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  7. #7
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    Quote Originally Posted by Stuart Ablett View Post
    I doubt it, glue these days is often stronger than the wood.
    Stu nailed it. I read an unscientific test recently. Fellow cut and glued several joints to test the glue. I forget which glues he was using but the wood failed and joints held on every one he broke. So the joint was stronger than the wood.

    This joint has been used forever in structural members on boats. Matter of fact the plywood panel in my kayak are joined using this method and the skin is the structure. So it better not fail or I am going swimming!

    The parts I am making now are the frame members for a new boat I just started. So yea, I have a lot of faith in this joint.
    God grant me the senility to forget the people I never liked anyway,
    the good fortune to run into the ones I do,
    and the eyesight to tell the difference.


    Kudzu Craft Lightweight Skin on frame Kayaks.
    Custom built boats and Kits

  8. #8
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    Nice jig, Jeff

    If you have boards wider than the saw blade is tall, the way I have seen it done is with a sloped ramp on both sides of the board. Put a large base on the router with a straight router bit (or better yet, a good size flat bottom bowl bit) ... run the router across the board again and again, working your way up or down the ramp, until you have a smooth flat slope
    Charlie Plesums, Austin Texas
    (Retired early to become a custom furnituremaker)
    Lots of my free advice at www.solowoodworker.com

  9. #9
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    Quote Originally Posted by Jeff Horton View Post
    Stu nailed it. I read an unscientific test recently. Fellow cut and glued several joints to test the glue. I forget which glues he was using but the wood failed and joints held on every one he broke. So the joint was stronger than the wood.

    This joint has been used forever in structural members on boats. Matter of fact the plywood panel in my kayak are joined using this method and the skin is the structure. So it better not fail or I am going swimming!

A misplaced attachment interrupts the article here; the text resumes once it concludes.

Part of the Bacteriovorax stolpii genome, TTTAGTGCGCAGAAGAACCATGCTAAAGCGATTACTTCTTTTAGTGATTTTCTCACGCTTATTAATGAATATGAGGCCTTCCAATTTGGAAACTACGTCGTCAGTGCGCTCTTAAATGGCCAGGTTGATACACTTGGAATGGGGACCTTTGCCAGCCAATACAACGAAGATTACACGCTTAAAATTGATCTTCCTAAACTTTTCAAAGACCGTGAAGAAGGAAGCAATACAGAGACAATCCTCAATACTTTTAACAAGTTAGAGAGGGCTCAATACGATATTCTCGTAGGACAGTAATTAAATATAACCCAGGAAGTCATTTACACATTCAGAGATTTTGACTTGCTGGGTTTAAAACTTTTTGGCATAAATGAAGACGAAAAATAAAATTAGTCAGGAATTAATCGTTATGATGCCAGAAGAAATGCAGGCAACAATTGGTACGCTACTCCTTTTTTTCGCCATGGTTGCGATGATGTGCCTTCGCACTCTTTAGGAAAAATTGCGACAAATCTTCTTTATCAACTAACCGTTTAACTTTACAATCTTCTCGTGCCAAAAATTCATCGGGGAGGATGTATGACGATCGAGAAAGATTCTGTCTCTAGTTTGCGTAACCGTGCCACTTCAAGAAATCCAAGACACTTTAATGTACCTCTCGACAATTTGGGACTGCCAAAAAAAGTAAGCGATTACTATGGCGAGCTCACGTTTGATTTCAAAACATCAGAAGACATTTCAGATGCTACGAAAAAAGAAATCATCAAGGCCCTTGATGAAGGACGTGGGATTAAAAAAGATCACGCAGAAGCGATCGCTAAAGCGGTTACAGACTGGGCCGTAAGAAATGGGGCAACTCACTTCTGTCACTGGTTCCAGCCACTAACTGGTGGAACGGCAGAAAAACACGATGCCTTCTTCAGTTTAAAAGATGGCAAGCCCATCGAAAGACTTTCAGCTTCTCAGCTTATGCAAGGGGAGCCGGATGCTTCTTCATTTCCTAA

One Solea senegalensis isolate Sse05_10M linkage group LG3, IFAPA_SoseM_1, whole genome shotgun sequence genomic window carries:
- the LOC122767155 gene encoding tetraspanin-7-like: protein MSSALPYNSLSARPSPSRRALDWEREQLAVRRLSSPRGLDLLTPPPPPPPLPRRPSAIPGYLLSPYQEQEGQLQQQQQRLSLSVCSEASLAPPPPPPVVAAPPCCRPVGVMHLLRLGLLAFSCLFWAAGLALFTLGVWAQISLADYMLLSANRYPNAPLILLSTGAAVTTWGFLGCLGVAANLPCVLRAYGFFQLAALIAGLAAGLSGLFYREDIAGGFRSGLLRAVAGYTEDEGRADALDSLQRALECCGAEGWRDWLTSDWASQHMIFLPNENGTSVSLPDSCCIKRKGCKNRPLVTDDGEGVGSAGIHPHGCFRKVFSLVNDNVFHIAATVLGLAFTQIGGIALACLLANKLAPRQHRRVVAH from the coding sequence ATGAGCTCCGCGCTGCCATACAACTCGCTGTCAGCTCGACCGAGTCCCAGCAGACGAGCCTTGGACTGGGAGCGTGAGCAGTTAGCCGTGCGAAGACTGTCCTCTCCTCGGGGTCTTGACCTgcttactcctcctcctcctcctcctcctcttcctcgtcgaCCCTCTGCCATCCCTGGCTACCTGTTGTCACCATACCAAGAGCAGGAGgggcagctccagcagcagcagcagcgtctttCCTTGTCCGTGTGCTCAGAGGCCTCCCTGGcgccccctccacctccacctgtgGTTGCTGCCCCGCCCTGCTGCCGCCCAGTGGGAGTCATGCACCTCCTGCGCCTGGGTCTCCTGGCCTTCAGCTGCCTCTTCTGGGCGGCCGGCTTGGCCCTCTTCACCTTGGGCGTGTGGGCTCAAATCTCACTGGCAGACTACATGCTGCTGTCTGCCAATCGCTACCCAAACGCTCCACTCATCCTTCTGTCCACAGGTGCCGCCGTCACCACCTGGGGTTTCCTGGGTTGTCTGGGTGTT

The parts I am making now are the frame members for a new boat I just started. So yea, I have a lot of faith in this joint.
    Good, Simple jig, Jeff. Dad & I used to cut quite a few of those, but by hand with a miterbox, (would sure have liked to have had a TS & your jig back then).

    Quote Originally Posted by Charlie Plesums View Post
    Nice jig, Jeff

    If you have boards wider than the saw blade is tall, the way I have seen it done is with a sloped ramp on both sides of the board. Put a large base on the router with a straight router bit (or better yet, a good size flat bottom bowl bit) ... run the router across the board again and again, working your way up or down the ramp, until you have a smooth flat slope
    That works pretty good too, Charlie, I've used that method three or four times myself.

  10. #10
    Yeah Jeff we use that joint even on the most expensive yachts. I have seen it used on a 20 inch wide plank, 3 inches thick running the port and starboard sides the entire length of a 94 yacht. That was the gunwhale and of course it was rounded over and tapered and made of teak.

    I watched 1 guy hand plane, then sand and finally apply epithane that gunwhale over the course of a year.That was all he did. It took forever, but when it was done, it was a gorgeous piece of woodworking with every splice done as you mentioned.
    I have no intention of traveling from birth to the grave in a manicured and well preserved body; but rather I will skid in sideways, totally beat up, completely worn out, utterly exhausted and jump off my tractor and loudly yell, "Wow, this is what it took to feed a nation!"